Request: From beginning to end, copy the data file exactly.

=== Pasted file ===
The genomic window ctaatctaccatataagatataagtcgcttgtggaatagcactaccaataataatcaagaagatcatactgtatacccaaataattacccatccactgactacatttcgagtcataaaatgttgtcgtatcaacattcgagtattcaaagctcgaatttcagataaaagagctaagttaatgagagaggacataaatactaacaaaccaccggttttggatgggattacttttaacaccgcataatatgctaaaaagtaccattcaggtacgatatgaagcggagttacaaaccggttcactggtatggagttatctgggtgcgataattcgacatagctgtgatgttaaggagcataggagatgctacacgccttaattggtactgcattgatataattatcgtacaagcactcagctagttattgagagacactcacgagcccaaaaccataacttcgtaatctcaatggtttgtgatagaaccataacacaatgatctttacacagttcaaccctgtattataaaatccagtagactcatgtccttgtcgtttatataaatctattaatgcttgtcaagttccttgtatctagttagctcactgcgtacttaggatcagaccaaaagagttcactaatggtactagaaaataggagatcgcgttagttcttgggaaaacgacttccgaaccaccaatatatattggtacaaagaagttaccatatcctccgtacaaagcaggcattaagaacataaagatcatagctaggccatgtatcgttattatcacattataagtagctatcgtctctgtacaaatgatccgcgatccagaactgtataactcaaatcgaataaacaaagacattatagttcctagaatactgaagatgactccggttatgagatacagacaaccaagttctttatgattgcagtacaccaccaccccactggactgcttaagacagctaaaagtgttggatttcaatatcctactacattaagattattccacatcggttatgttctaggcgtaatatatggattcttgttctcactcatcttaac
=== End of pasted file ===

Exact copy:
The genomic window ctaatctaccatataagatataagtcgcttgtggaatagcactaccaataataatcaagaagatcatactgtatacccaaataattacccatccactgactacatttcgagtcataaaatgttgtcgtatcaacattcgagtattcaaagctcgaatttcagataaaagagctaagttaatgagagaggacataaatactaacaaaccaccggttttggatgggattacttttaacaccgcataatatgctaaaaagtaccattcaggtacgatatgaagcggagttacaaaccggttcactggtatggagttatctgggtgcgataattcgacatagctgtgatgttaaggagcataggagatgctacacgccttaattggtactgcattgatataattatcgtacaagcactcagctagttattgagagacactcacgagcccaaaaccataacttcgtaatctcaatggtttgtgatagaaccataacacaatgatctttacacagttcaaccctgtattataaaatccagtagactcatgtccttgtcgtttatataaatctattaatgcttgtcaagttccttgtatctagttagctcactgcgtacttaggatcagaccaaaagagttcactaatggtactagaaaataggagatcgcgttagttcttgggaaaacgacttccgaaccaccaatatatattggtacaaagaagttaccatatcctccgtacaaagcaggcattaagaacataaagatcatagctaggccatgtatcgttattatcacattataagtagctatcgtctctgtacaaatgatccgcgatccagaactgtataactcaaatcgaataaacaaagacattatagttcctagaatactgaagatgactccggttatgagatacagacaaccaagttctttatgattgcagtacaccaccaccccactggactgcttaagacagctaaaagtgttggatttcaatatcctactacattaagattattccacatcggttatgttctaggcgtaatatatggattcttgttctcactcatcttaac